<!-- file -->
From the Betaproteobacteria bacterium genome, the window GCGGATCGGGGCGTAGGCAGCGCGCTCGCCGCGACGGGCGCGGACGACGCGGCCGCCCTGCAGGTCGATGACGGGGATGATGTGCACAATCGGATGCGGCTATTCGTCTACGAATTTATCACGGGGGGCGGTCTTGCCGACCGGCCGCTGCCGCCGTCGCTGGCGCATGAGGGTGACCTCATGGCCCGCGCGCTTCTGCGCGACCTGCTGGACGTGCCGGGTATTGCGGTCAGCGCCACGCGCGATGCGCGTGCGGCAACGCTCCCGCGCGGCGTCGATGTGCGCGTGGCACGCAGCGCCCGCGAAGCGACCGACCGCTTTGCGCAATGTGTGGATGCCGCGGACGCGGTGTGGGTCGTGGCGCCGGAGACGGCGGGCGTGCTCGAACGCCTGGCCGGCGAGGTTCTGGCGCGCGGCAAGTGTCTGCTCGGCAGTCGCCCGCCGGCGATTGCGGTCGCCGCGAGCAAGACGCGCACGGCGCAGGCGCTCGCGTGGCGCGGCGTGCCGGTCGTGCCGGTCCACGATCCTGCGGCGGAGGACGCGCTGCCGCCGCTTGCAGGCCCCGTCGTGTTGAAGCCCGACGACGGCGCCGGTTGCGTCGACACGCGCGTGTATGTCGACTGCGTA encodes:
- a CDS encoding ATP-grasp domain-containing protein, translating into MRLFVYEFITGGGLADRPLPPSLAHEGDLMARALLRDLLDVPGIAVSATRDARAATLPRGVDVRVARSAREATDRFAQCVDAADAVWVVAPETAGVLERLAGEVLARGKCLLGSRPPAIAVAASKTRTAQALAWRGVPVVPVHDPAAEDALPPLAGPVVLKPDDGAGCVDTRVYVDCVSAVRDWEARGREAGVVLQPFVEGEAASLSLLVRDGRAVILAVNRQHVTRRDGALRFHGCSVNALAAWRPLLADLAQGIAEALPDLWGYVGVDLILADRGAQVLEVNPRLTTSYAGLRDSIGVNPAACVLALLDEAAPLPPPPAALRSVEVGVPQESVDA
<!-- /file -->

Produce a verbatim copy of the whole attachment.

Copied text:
From the Betaproteobacteria bacterium genome, the window GCGGATCGGGGCGTAGGCAGCGCGCTCGCCGCGACGGGCGCGGACGACGCGGCCGCCCTGCAGGTCGATGACGGGGATGATGTGCACAATCGGATGCGGCTATTCGTCTACGAATTTATCACGGGGGGCGGTCTTGCCGACCGGCCGCTGCCGCCGTCGCTGGCGCATGAGGGTGACCTCATGGCCCGCGCGCTTCTGCGCGACCTGCTGGACGTGCCGGGTATTGCGGTCAGCGCCACGCGCGATGCGCGTGCGGCAACGCTCCCGCGCGGCGTCGATGTGCGCGTGGCACGCAGCGCCCGCGAAGCGACCGACCGCTTTGCGCAATGTGTGGATGCCGCGGACGCGGTGTGGGTCGTGGCGCCGGAGACGGCGGGCGTGCTCGAACGCCTGGCCGGCGAGGTTCTGGCGCGCGGCAAGTGTCTGCTCGGCAGTCGCCCGCCGGCGATTGCGGTCGCCGCGAGCAAGACGCGCACGGCGCAGGCGCTCGCGTGGCGCGGCGTGCCGGTCGTGCCGGTCCACGATCCTGCGGCGGAGGACGCGCTGCCGCCGCTTGCAGGCCCCGTCGTGTTGAAGCCCGACGACGGCGCCGGTTGCGTCGACACGCGCGTGTATGTCGACTGCGTA encodes:
- a CDS encoding ATP-grasp domain-containing protein, translating into MRLFVYEFITGGGLADRPLPPSLAHEGDLMARALLRDLLDVPGIAVSATRDARAATLPRGVDVRVARSAREATDRFAQCVDAADAVWVVAPETAGVLERLAGEVLARGKCLLGSRPPAIAVAASKTRTAQALAWRGVPVVPVHDPAAEDALPPLAGPVVLKPDDGAGCVDTRVYVDCVSAVRDWEARGREAGVVLQPFVEGEAASLSLLVRDGRAVILAVNRQHVTRRDGALRFHGCSVNALAAWRPLLADLAQGIAEALPDLWGYVGVDLILADRGAQVLEVNPRLTTSYAGLRDSIGVNPAACVLALLDEAAPLPPPPAALRSVEVGVPQESVDA